kempul (Sundanese)

Contextual Associations

The kempul is a metal gong idiophone of the Sundanese people of Java, Indonesia. It is the smallest vertically-hung gong in the Sundanese gamelan salendro (see Gamelan Prunggu (Bronze) from West Java for tuning and register information for the instruments in the Grinnell set). Sundanese gamelan instruments in general are remarkable products of highly skilled craftsmen. The transformation, with the aid of fire, of raw materials from the earth into physical objects of sound production is seen by many Sundanese to be fraught with supernatural dangers. In earlier times, gongsmiths were viewed as possessing priestly like powers and would take on the names of mythological characters as forms of protection in their craft.

Description

This bronze gong was forged by a team of hammer-wielding smiths who gradually transformed a disc of bronze into the shape seen in the picture. This involved numerous cycles of heating the bronze until white-hot followed by a few minutes of hammering. The finished product is an integral vessel with a turned-in flange and a raised central boss/knob. The contouring of the face of the gong is essential to achieving a definite pitch. The kempul is hung vertically from a wooden rack with synthetic rope the ends of which run through holes punched out of the gong's flange. A heavily padded wooden stick beater is used to strike the boss of the gong.

Player - Instrument Interface and Sound Production

A single player performs the instrument by striking its knob/boss with the beater and, oftentimes, damping its sound between strokes with his other hand; any competent gamelan musician can play the instrument. It is a punctuating instrument that contributes to the articulation of the underlying cyclical formal structure of a piece. A sonorous sound with a soft attack and long decay (if not damped) is produced. The sound has a definite pitch. It is played at a single dynamic level.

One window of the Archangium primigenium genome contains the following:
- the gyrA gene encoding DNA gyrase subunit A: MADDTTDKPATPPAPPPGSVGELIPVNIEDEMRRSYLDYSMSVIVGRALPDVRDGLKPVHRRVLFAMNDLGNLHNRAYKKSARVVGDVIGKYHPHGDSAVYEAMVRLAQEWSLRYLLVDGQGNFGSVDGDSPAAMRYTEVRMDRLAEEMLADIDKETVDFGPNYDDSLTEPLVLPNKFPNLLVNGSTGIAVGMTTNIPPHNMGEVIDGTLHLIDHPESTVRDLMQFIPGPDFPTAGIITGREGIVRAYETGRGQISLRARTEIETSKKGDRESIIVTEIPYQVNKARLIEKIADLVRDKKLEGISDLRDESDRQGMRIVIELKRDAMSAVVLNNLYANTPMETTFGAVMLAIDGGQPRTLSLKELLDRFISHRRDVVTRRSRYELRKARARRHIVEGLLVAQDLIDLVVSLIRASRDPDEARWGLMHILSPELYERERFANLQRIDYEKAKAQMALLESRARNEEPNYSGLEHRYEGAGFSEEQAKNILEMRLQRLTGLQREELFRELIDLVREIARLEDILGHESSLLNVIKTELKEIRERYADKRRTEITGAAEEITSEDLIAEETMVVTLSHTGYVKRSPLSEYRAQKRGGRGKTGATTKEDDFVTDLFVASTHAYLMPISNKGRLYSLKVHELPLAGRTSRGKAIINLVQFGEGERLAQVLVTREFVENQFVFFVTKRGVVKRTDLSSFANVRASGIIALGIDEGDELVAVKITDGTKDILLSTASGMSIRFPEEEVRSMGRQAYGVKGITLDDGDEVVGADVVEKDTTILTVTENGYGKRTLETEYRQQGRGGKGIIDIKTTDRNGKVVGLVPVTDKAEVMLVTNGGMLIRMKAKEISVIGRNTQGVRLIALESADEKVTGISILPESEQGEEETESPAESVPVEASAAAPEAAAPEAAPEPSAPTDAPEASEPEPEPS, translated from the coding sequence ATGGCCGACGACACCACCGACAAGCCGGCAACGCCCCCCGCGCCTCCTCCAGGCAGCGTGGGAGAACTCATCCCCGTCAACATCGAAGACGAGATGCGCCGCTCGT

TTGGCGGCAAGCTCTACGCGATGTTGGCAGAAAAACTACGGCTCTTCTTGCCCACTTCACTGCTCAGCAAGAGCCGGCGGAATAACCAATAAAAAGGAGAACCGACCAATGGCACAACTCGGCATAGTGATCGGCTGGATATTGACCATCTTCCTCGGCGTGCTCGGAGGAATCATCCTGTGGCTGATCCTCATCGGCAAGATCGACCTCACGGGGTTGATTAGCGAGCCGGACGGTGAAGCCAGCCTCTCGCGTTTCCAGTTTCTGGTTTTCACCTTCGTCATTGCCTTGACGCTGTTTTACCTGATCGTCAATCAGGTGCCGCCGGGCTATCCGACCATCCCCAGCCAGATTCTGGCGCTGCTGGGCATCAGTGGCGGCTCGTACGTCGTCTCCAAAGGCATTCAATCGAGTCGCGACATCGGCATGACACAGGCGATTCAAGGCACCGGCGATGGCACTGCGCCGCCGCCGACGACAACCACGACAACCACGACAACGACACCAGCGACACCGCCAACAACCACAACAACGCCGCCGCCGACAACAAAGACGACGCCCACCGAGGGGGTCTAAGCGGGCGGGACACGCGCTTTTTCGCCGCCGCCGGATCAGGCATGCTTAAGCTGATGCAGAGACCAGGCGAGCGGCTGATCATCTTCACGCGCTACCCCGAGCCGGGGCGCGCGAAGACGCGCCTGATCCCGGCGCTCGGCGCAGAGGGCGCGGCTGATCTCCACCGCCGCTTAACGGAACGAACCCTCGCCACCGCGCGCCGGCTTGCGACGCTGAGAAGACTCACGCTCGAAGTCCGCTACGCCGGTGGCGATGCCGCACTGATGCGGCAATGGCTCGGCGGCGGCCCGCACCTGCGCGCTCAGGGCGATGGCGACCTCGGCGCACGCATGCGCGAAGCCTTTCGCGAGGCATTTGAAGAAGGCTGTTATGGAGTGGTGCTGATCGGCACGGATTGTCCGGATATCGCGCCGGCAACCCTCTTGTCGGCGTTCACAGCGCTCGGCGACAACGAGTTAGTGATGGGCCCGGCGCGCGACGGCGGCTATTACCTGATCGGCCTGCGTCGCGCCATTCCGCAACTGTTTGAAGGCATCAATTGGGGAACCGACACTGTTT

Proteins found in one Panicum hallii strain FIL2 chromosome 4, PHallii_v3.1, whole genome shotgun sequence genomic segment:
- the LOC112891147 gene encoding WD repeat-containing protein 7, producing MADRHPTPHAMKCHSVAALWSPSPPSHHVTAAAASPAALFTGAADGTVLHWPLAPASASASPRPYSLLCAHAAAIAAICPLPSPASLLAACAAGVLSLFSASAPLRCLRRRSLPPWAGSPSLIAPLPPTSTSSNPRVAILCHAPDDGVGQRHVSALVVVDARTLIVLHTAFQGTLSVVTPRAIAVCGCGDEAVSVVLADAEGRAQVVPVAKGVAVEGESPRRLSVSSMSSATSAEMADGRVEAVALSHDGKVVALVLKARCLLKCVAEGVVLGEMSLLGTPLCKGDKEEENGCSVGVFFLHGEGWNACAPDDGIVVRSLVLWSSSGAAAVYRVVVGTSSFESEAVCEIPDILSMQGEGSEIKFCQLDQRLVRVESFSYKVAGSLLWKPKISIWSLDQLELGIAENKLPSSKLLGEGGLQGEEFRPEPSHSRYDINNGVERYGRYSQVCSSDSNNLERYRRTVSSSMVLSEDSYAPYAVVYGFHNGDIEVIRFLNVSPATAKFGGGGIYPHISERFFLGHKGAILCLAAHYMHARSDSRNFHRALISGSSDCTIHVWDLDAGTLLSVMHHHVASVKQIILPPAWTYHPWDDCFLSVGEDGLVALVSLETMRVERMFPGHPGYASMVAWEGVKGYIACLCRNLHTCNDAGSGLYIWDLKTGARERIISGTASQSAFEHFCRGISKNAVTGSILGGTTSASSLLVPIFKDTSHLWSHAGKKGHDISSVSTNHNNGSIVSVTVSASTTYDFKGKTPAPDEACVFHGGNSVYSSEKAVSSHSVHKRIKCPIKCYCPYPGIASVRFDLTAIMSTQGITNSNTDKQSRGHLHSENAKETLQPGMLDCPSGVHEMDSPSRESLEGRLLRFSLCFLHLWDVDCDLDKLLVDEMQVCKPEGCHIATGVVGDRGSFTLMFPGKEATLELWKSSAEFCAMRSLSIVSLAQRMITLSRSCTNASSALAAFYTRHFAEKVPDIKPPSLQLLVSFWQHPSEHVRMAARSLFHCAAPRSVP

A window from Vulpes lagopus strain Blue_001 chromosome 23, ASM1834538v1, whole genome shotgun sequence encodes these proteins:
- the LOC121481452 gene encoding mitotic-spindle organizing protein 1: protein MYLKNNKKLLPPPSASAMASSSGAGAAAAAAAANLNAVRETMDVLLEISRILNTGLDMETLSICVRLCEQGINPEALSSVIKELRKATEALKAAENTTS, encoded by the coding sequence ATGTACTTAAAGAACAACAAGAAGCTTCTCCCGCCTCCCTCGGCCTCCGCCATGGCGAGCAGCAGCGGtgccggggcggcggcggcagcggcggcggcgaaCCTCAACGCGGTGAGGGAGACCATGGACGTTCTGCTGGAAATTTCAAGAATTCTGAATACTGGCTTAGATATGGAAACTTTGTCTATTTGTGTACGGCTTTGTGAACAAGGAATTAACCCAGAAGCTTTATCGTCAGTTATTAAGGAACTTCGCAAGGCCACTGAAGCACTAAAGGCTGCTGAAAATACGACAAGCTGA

Origins/History/Evolution

It is very likely that tuned gongs and the technology to produce them were developed first outside of Indonesia. When and by whom they were introduced to Java is not known. Kunst gives the earliest mention of gong-type instruments in Indonesia to be the 9th century. Mostly small, and one medium-sized, gongs are seen in reliefs on the 14th century Javanese Panataran temple, constituting the earliest depiction in Java of this instrument type. Historical information on the kempul in Sundanese gamelans is scant, so it is difficult to place a date on the introduction of this instrument with confidence.

Bibliographic Citations

Becker, Judith. 1988. "Earth, Fire, Sakti, and the Javanese Gamelan," Ethnomusicology 32/3: 385-391.

Kartomi, Margaret. 1984. “Kempul” NGDMI v.2: 373.

Kunst, Jaap. 1973. Music in Java. 3rd ed. The Hague: Martinus Nijhoff.

Spiller, Henry. 2004. Gamelan: The Traditional Sounds of Indonesia. Santa Barbara: ABC-CLIO.

 

Instrument Information

Origins

Continent: Asia

Region: Southeast Asia

Nation: Indonesia

Formation: Sundanese

Classification (Sachs-Von Hornbostel revised by MIMO)

111.241.11 idiophone--bossed percussion vessel gong, flat gong (with flange), and intermediate types

Design and Playing Features

Category: idiophone

Energy input motion by performer: hammering

Basic form of sonorous object/s for idiophone: plate - contoured with folded-over rim

Sound objects per instrument: one

Resonator design: sonorous object itself is a general resonating space

Number of players: one

Sounding principle: striking - direct

Sound exciting agent: beater/s - stick with padded ball end

Energy input motion by performer: hammering

Pitch of sound produced: definite pitch

Sound modification: none

Dimensions

18.7 in. diameter 5.5 in. height

Primary Materials

metal

Entry Author

Roger Vetter